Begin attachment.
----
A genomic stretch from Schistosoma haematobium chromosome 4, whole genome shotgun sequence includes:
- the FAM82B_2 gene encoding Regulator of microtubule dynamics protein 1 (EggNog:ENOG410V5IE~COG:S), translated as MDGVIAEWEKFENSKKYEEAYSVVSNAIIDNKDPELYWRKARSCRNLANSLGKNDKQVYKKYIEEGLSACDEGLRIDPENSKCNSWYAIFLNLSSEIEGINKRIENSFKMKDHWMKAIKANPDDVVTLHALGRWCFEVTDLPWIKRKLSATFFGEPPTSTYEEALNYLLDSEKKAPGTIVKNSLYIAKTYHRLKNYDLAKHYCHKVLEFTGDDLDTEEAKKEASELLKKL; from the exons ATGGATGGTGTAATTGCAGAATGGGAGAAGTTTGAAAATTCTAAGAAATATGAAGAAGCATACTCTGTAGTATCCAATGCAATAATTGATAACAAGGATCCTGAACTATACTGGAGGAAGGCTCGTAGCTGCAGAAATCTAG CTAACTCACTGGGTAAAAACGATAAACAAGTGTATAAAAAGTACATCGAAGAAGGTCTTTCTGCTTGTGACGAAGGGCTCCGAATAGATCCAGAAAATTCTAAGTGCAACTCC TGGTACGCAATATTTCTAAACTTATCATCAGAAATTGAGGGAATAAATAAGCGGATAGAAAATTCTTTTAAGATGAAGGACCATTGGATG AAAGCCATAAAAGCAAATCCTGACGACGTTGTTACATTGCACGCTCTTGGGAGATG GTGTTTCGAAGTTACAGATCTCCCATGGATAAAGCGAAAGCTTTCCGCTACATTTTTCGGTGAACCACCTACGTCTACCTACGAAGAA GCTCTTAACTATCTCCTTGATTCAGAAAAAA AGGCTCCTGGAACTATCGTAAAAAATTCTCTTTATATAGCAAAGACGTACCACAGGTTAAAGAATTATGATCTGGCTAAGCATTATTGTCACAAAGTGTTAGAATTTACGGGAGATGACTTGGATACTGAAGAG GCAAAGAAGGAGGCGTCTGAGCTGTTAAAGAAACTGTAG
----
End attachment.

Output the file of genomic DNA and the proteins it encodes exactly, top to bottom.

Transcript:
A genomic stretch from Schistosoma haematobium chromosome 4, whole genome shotgun sequence includes:
- the FAM82B_2 gene encoding Regulator of microtubule dynamics protein 1 (EggNog:ENOG410V5IE~COG:S), translated as MDGVIAEWEKFENSKKYEEAYSVVSNAIIDNKDPELYWRKARSCRNLANSLGKNDKQVYKKYIEEGLSACDEGLRIDPENSKCNSWYAIFLNLSSEIEGINKRIENSFKMKDHWMKAIKANPDDVVTLHALGRWCFEVTDLPWIKRKLSATFFGEPPTSTYEEALNYLLDSEKKAPGTIVKNSLYIAKTYHRLKNYDLAKHYCHKVLEFTGDDLDTEEAKKEASELLKKL; from the exons ATGGATGGTGTAATTGCAGAATGGGAGAAGTTTGAAAATTCTAAGAAATATGAAGAAGCATACTCTGTAGTATCCAATGCAATAATTGATAACAAGGATCCTGAACTATACTGGAGGAAGGCTCGTAGCTGCAGAAATCTAG CTAACTCACTGGGTAAAAACGATAAACAAGTGTATAAAAAGTACATCGAAGAAGGTCTTTCTGCTTGTGACGAAGGGCTCCGAATAGATCCAGAAAATTCTAAGTGCAACTCC TGGTACGCAATATTTCTAAACTTATCATCAGAAATTGAGGGAATAAATAAGCGGATAGAAAATTCTTTTAAGATGAAGGACCATTGGATG AAAGCCATAAAAGCAAATCCTGACGACGTTGTTACATTGCACGCTCTTGGGAGATG GTGTTTCGAAGTTACAGATCTCCCATGGATAAAGCGAAAGCTTTCCGCTACATTTTTCGGTGAACCACCTACGTCTACCTACGAAGAA GCTCTTAACTATCTCCTTGATTCAGAAAAAA AGGCTCCTGGAACTATCGTAAAAAATTCTCTTTATATAGCAAAGACGTACCACAGGTTAAAGAATTATGATCTGGCTAAGCATTATTGTCACAAAGTGTTAGAATTTACGGGAGATGACTTGGATACTGAAGAG GCAAAGAAGGAGGCGTCTGAGCTGTTAAAGAAACTGTAG